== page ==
I can’t get enough of this recipe. My soon-to-be sister Whitney took me to downtown L.A. years ago and introduced me to these hot dogs. They were cooked on a bunsen burner on a sheet tray, right there in the middle of a busy street. There was a huge bowl of fresh guacamole on a cooler in the front, surrounded by bottled Jarritos sodas. Bacon-wrapped, grilled, topped with charred onions and jalapeños, and topped with creamy guacamole, you’ll have a line of customers at your own grill. Oh, and, yeah, there are chicharrones in the guacamole.

For the Hot Dogs and Jalapeño-Onion Topping
6 jalapeño peppers
Vegetable oil
1 yellow onion, sliced
Salt and freshly ground black pepper
6 hot dog sausages
¼ cup cornstarch
6 slices bacon
6 hot dog buns
Mayonnaise, for serving

– Set a grill or grill pan to high. If using a grill, set a large cast iron skillet on the grill to preheat. You can also use a grilling basket. Drizzle the jalapeños with oil and set them directly on the grill, if using. Season the onions with salt and pepper, and drizzle with olive oil.  Cook them in the preheated cast iron or on the grill pan, stirring occasionally, until caramelized. Transfer to a serving platter.

– Roll the sausages in cornstarch. Wrap 1 bacon slice around each sausage: the cornstarch will glue them together. Cook the hot dogs in the skillet until the bacon is crisped and browned.  Tuck the sausages into buns spread with mayo, and top with the onions and jalapeños. Serve with guacamole.

For the Guacamole
Makes about 3 cups

4 ripe avocados, pitted
Salt and freshly ground black pepper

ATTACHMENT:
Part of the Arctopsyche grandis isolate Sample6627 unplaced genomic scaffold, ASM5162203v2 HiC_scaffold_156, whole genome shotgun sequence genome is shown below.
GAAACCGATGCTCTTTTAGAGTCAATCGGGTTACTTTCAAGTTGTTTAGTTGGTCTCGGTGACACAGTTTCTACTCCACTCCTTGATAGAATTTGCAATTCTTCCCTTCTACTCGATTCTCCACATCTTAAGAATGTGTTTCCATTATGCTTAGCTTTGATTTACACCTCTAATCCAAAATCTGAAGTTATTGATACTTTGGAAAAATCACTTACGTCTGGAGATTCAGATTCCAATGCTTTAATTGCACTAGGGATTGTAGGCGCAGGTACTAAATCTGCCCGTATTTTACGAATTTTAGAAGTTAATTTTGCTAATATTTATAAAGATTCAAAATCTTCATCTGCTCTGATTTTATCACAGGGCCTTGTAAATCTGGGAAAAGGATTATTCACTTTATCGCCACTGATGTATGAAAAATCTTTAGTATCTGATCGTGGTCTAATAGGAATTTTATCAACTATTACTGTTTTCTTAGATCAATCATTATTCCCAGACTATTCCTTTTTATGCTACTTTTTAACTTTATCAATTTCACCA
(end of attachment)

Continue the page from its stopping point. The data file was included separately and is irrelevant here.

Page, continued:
½ yellow onion, finely chopped
1 jalapeño pepper, ribs and seeds removed, finely chopped
1 garlic clove, minced
1 bunch cilantro, chopped
Juice of 2 to 3 limes
Worcestershire sauce
Pork cracklings, crushed

– Scoop the avocado flesh into a medium bowl and season with salt and pepper. Mash with a potato masher or a large fork to desired consistency. With a rubber spatula, fold in the onion, jalapeño, garlic, and cilantro. Stir in the lime juice and a dash of Worcestershire sauce. Adjust seasonings, top with the cracklings, and serve.

ITALIAN SAUSAGE AND PEPPERS
Serves 4

4 bell peppers in assorted colors, seeded and sliced
1 large onion, sliced
Salt and freshly ground black pepper
Olive oil
4 fresh Italian sausages
4 sturdy rolls, split in half

– Set a grill or grill pan to high. If using a grill, set a large cast iron skillet on the grill to preheat. You can also use a grilling basket. Toss the peppers and onions together in a bowl, season with salt and pepper, and drizzle with olive oil.  Cook them in the preheated cast iron or on the grill pan, stirring occasionally, until caramelized. Transfer to a serving platter.

– Poke the sausages a few times with a fork and lightly coat with oil. Grill until lightly charred and cooked through. Transfer them to a cutting board and cut the sausages into thick slices.

– Brush the insides of the rolls with oil and grill them just long enough to toast.  Stuff the rolls with the peppers and onions and sausage. Serve with banana peppers and pickled vegetables if desired.

This was our tiny guest at the shoot: Paloma. Little but with a dinosaur appetite! Yes, this is a very kid-friendly post.

 

 

Father's DayFather's DayThis Father’s Day focus on spending time with your dad rather than slaving away in the kitchen.  It’s summer — time to get the grill out.  These beef skewers are easy to make, casual to serve, and completely satisfying, especially when paired with our chimichurri and homemade mayo.

It’s really a nonrecipe: start with good steak, like NY strip or ribeye. Upgrade with dry-aged steaks— a bit more expensive but extra-flavorful, just like a steakhouse. Cut the steak into 1 1/2-inch cubes and skewer them (if you’re using wooden skewers, remember to soak them for at least 15 minutes prior to using so they don’t burn on the grill), alternating with assorted mini-peppers and cipollini or pearl onions still in their skins. Season the skewers on all sides with salt and freshly ground black pepper and brush them with vegetable oil. Grill until nicely charred.